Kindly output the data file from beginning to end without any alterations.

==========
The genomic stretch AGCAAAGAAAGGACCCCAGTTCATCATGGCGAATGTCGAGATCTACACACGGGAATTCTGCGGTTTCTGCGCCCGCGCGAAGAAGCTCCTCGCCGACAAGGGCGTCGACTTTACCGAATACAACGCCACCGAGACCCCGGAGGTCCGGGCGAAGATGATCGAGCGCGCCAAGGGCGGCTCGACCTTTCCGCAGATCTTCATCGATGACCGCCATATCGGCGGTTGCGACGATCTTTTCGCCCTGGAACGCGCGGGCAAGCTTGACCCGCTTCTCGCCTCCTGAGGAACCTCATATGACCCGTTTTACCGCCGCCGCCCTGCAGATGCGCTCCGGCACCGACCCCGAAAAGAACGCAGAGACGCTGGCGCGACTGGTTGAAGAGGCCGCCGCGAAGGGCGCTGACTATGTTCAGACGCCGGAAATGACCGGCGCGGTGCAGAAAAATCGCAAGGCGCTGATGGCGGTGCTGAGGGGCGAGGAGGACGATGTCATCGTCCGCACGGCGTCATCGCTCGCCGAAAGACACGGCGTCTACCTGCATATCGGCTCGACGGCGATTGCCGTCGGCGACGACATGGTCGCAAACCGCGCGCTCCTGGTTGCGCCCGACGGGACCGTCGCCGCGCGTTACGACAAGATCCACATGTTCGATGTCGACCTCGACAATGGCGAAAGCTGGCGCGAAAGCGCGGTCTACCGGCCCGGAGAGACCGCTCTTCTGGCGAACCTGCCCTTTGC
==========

The genomic stretch AGCAAAGAAAGGACCCCAGTTCATCATGGCGAATGTCGAGATCTACACACGGGAATTCTGCGGTTTCTGCGCCCGCGCGAAGAAGCTCCTCGCCGACAAGGGCGTCGACTTTACCGAATACAACGCCACCGAGACCCCGGAGGTCCGGGCGAAGATGATCGAGCGCGCCAAGGGCGGCTCGACCTTTCCGCAGATCTTCATCGATGACCGCCATATCGGCGGTTGCGACGATCTTTTCGCCCTGGAACGCGCGGGCAAGCTTGACCCGCTTCTCGCCTCCTGAGGAACCTCATATGACCCGTTTTACCGCCGCCGCCCTGCAGATGCGCTCCGGCACCGACCCCGAAAAGAACGCAGAGACGCTGGCGCGACTGGTTGAAGAGGCCGCCGCGAAGGGCGCTGACTATGTTCAGACGCCGGAAATGACCGGCGCGGTGCAGAAAAATCGCAAGGCGCTGATGGCGGTGCTGAGGGGCGAGGAGGACGATGTCATCGTCCGCACGGCGTCATCGCTCGCCGAAAGACACGGCGTCTACCTGCATATCGGCTCGACGGCGATTGCCGTCGGCGACGACATGGTCGCAAACCGCGCGCTCCTGGTTGCGCCCGACGGGACCGTCGCCGCGCGTTACGACAAGATCCACATGTTCGATGTCGACCTCGACAATGGCGAAAGCTGGCGCGAAAGCGCGGTCTACCGGCCCGGAGAGACCGCTCTTCTGGCGAACCTGCCCTTTGC